Our first stop in the disassembly page is to look at a sleeve bearing fan, right here. I think I will be scoring that... at the very least, a plain Jane ball bearing model would be preferable. That said, I do have a few Yate Loon sleeves running in the mining room, and the only time I've had one go down is when I wasn't paying attention and stuck my thumb into one as it was running. A broken off blade and a Band-Aid later, I had it replaced.
See, it's been months since I was able to sell most of these review units, so I quit trying to do that and started pulling these fans out for the mining rigs instead. They've been surprisingly long lasting in that environment, running wide open all the time. But I'm still going to score on it, because I feel like being obstreperous today.
A look at the unit's innards shows us the same platform as the first version of the CXM.
Line filtering starts with two Y caps.
The soldering... is not the best CWT has had to offer. It's not the worst I've seen, but I think I'll be docking half a point. CWT isn't usually this sloppy anymore, when it comes to their Corsair units. Corsair keeps a tighter leash on them than many other companies using CWT, but I guess the odd blip still gets through every now and then.
More line filtering. Two more Y caps, two X caps, two coils, and a TVS diode. Looks complete to me.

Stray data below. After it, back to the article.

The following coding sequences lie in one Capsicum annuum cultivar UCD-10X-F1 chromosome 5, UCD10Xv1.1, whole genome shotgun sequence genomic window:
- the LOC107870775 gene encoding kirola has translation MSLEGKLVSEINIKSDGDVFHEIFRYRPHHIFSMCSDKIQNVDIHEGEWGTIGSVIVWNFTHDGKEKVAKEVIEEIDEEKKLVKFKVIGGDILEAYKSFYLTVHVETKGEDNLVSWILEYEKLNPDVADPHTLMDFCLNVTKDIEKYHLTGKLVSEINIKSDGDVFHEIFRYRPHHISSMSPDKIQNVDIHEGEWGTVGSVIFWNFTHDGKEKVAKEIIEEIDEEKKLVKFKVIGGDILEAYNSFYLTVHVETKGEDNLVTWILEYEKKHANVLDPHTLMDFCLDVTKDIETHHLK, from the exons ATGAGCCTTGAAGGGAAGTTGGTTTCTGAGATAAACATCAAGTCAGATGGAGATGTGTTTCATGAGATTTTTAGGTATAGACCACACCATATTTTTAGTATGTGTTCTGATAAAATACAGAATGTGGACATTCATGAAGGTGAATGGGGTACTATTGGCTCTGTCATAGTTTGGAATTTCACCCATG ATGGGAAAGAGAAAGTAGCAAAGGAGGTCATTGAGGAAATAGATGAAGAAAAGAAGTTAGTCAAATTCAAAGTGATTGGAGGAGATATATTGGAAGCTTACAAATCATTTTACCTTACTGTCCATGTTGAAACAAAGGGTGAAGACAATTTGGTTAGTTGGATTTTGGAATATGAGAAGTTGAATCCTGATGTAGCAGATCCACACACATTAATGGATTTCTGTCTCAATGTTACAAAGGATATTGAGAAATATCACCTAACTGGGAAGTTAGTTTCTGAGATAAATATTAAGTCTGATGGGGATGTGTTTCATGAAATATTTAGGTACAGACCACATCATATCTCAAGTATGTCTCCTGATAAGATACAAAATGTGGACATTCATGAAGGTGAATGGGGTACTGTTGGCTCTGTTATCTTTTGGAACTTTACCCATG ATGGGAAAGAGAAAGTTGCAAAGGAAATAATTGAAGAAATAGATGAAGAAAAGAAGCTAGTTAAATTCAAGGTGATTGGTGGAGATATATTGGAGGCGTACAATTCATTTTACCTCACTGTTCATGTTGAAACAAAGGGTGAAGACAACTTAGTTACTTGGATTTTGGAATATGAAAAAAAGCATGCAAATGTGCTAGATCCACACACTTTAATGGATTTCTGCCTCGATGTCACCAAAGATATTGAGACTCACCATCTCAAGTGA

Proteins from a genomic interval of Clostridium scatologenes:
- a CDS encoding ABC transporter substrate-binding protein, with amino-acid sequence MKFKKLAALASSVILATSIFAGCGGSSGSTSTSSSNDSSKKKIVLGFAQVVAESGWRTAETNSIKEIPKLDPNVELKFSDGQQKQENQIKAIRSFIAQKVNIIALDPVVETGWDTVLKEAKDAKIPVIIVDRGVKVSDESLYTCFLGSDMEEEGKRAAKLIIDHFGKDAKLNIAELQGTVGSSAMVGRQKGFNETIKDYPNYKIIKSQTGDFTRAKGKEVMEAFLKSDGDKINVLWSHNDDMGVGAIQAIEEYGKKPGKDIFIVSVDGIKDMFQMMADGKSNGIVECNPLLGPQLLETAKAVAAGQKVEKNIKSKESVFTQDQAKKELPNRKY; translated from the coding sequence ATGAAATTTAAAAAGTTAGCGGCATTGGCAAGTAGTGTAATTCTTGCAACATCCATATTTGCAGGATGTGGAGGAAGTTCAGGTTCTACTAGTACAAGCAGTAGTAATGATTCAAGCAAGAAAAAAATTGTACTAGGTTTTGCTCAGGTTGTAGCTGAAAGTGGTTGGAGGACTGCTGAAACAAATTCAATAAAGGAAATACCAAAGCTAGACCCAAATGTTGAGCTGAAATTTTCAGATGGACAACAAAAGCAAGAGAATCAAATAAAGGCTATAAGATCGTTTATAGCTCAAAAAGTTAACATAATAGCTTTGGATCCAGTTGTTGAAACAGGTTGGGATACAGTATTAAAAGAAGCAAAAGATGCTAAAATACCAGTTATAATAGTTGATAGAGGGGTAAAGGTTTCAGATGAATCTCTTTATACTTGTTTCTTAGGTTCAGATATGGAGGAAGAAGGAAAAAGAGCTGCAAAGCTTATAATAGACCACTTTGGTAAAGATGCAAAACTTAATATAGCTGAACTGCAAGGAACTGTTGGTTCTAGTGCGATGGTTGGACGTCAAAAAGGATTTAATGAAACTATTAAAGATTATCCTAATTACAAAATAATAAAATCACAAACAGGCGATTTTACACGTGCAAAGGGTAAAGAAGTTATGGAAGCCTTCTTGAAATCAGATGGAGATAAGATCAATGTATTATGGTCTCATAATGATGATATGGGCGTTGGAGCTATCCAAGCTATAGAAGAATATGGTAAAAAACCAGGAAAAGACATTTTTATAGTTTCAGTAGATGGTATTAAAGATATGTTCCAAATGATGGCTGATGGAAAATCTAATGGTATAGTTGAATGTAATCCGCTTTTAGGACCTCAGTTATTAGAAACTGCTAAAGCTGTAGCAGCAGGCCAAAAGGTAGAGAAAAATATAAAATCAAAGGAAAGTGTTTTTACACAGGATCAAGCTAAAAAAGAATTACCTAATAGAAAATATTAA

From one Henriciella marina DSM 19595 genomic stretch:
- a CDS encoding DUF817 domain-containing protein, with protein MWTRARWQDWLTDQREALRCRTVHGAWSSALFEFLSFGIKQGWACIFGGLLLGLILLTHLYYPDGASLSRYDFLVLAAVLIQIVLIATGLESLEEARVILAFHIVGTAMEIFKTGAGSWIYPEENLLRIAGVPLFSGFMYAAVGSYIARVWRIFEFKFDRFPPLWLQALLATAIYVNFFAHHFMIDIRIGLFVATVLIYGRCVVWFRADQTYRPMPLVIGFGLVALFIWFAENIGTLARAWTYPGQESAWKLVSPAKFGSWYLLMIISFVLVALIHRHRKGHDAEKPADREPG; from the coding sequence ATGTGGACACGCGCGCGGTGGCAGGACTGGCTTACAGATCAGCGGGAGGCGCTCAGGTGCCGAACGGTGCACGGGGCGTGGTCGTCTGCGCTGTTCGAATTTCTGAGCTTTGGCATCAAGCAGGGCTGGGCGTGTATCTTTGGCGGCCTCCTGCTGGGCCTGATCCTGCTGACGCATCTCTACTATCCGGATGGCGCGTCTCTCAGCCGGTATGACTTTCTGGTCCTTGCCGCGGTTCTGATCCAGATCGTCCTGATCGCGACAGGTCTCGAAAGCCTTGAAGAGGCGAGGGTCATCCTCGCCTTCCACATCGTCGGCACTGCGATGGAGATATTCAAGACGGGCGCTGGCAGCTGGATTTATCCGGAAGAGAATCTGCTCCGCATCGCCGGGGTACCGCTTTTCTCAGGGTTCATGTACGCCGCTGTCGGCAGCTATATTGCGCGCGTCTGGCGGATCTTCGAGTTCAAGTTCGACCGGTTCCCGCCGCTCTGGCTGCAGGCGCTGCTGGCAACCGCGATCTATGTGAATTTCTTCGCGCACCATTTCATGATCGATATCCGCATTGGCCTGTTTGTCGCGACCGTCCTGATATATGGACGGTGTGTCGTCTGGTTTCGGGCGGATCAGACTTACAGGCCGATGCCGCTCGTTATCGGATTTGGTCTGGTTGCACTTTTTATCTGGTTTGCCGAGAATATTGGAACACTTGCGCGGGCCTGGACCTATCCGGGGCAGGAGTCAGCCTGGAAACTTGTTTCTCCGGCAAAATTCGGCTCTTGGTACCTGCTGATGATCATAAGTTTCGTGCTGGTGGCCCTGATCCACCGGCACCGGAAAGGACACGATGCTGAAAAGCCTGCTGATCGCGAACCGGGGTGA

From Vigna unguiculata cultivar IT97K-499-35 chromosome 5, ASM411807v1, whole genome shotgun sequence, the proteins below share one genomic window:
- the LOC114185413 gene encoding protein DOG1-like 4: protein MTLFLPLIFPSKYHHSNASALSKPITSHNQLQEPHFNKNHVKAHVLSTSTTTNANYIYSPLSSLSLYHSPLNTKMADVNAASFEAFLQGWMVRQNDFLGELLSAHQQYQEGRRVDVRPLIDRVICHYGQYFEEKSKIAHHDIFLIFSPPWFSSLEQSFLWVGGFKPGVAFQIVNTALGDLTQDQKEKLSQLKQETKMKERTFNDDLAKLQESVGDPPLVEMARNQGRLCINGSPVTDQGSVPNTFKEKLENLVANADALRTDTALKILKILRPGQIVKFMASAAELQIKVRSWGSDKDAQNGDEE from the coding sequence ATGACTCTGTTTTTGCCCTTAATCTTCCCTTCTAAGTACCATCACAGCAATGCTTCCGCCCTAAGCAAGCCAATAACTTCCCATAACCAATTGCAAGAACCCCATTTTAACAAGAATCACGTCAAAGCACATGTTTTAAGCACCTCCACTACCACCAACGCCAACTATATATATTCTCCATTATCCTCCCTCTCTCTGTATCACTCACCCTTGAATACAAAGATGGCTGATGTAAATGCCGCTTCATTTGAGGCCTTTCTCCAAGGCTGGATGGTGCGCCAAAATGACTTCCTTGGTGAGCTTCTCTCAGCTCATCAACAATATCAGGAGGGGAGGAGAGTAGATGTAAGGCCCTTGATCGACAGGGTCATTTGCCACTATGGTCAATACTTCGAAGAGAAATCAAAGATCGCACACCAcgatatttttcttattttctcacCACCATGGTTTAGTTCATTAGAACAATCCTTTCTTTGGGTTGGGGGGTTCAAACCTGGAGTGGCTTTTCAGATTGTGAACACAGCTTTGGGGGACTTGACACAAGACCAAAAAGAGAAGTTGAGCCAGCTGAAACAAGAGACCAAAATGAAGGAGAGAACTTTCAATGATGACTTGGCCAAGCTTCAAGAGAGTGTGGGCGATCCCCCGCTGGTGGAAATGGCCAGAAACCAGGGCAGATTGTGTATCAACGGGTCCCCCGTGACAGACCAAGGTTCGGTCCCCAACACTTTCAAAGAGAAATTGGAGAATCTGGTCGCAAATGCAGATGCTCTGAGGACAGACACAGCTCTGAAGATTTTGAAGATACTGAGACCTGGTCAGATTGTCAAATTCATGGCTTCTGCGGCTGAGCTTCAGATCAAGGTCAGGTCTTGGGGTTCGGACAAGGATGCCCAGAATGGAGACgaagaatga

The unit relies on two GBU1006 bridges.
A CM6800 provides PWM and PFC control. I don't care for the use of the Jun Fu cap on this board, but this is a relatively non critical location. I may score on that, I may not. Depends how good the rest of the caps are.
And we also have a CM03X on the back of that daughterboard.
Here, we get a look at the remaining capacitor compliment. Most critical parts are Japanese - Nippon Chemi-Con. The non critical stuff is either Samxon or Taicon. I can live with that. This is another improvement on the original unit, which relied a little more on Capxon parts.
The 12V output is provided by five AP9990GH parts.
Again, most of the critical filtering is done by Chemi-Con, including the 12V output.
The back of the modular board shows us the minor rail VRM and some more less than perfect soldering. The VRM uses an APW7159C controller and six AP72T03GH parts.
All capacitors here are polymers from Apaq and Enesol. No worries here. I'm glad to see no wires were harmed in the mounting of this board, as was the case with the last CXM 750.
The primary heatsink. Two K13A50Ds for switchers, one diode for the PFC, and one CEF04N7G on the end for standby.
Finally, the PFC heatsink and its two G20N50Cs.
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